Riviere, Henry Parsons (DNB00)
|←Rivett, John||Dictionary of National Biography, 1885-1900, Volume 48
Riviere, Henry Parsons
RIVIERE, HENRY PARSONS (1811–1888), watercolour painter, son of Daniel Valentine Riviere, a drawing-master, and younger brother of William Riviere [q. v.], and of Robert Riviere [q. v.], was born in the parish of St. Marylebone, London, on 16 Aug. 1811. He became a student of the Royal Academy, and also painted rustic figures from life at the Artists' Society in Clipstone Street. His earliest exhibited drawings were ‘An Interior’ and a copy of ‘The Triumph of Silenus,’ by Rubens, which appeared at the Society of British Artists in 1832. Two years later, in 1834, he was elected a member of the New Society of Painters in Water-Colours, where he exhibited 101 drawings before his retirement from it in 1850. In 1852 he became an associate of the older Society of Painters in Water-Colours, but he never rose to the rank of a full member. Subjects of Irish life and humour, such as ‘A Bit of Blarney,’ ‘A Little Botheration,’ and ‘Don't say Nay, charming Judy Callaghan,’ formed the staple of his exhibited works until 1865. About that time he gave up his practice as a teacher, and went to Rome, where he remained until near the end of his life. Henceforward the drawings which he sent home for exhibition consisted chiefly of views of the ancient ruins in Rome and its environs. Between 1852 and 1888 he contributed 299 works to the exhibitions of the society. He exhibited also occasionally between 1832 and 1873 at the Royal Academy, British Institution, and Society of British Artists. Among his more important works may be named ‘The Dying Brigand’ and ‘The Forum,’ 1867, and ‘The Coliseum,’ 1868. He was an able copyist of the old masters. Titian's ‘Entombment’ and Paul Veronese's ‘Marriage at Cana,’ both in water-colours, are in the possession of Mr. Briton Riviere, R.A. The South Kensington Museum has ‘A Temple, formerly known as a Temple of Vesta, and the House of Rienzi, Rome,’ painted by him in 1887.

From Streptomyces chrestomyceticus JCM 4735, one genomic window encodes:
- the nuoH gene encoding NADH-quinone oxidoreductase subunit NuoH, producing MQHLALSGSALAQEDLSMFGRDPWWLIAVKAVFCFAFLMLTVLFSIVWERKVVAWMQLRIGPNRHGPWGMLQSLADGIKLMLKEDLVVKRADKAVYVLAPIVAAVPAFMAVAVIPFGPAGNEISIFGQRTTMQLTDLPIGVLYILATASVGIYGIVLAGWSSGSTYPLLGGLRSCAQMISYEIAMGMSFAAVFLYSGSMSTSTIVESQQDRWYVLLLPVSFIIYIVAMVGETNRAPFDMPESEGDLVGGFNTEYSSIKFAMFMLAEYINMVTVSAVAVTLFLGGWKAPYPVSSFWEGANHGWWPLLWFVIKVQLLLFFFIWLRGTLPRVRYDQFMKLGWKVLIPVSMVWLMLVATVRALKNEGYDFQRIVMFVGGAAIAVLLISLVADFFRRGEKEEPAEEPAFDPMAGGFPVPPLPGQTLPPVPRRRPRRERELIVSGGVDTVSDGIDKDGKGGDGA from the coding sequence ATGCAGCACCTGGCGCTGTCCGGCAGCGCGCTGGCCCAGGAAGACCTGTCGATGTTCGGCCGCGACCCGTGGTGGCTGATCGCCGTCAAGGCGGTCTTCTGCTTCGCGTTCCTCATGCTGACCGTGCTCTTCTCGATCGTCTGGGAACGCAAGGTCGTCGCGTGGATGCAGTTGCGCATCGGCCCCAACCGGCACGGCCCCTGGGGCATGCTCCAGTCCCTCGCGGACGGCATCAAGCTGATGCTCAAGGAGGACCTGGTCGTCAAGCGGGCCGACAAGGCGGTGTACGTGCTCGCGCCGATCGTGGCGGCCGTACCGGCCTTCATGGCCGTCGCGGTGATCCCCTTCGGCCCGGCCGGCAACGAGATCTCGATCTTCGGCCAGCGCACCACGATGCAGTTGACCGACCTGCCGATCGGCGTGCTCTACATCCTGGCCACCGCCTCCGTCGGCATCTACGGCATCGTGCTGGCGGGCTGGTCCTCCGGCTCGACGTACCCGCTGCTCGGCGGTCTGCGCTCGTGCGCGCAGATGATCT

Riviere returned finally to England in 1884, and died at 26 St. John's Wood Road, London, on 9 May 1888.[Roget's History of the ‘Old Water-Colour’ Society, 1891, ii. 369–72; Bryan's Dictionary of Painters and Engravers, ed. Graves and Armstrong, 1886–9, ii. 770; Graves's Dictionary of Artists, 1895; Athenæum, 1888, ii. 734; Exhibition Catalogues of the Society of Painters in Water-Colours, 1852–88.]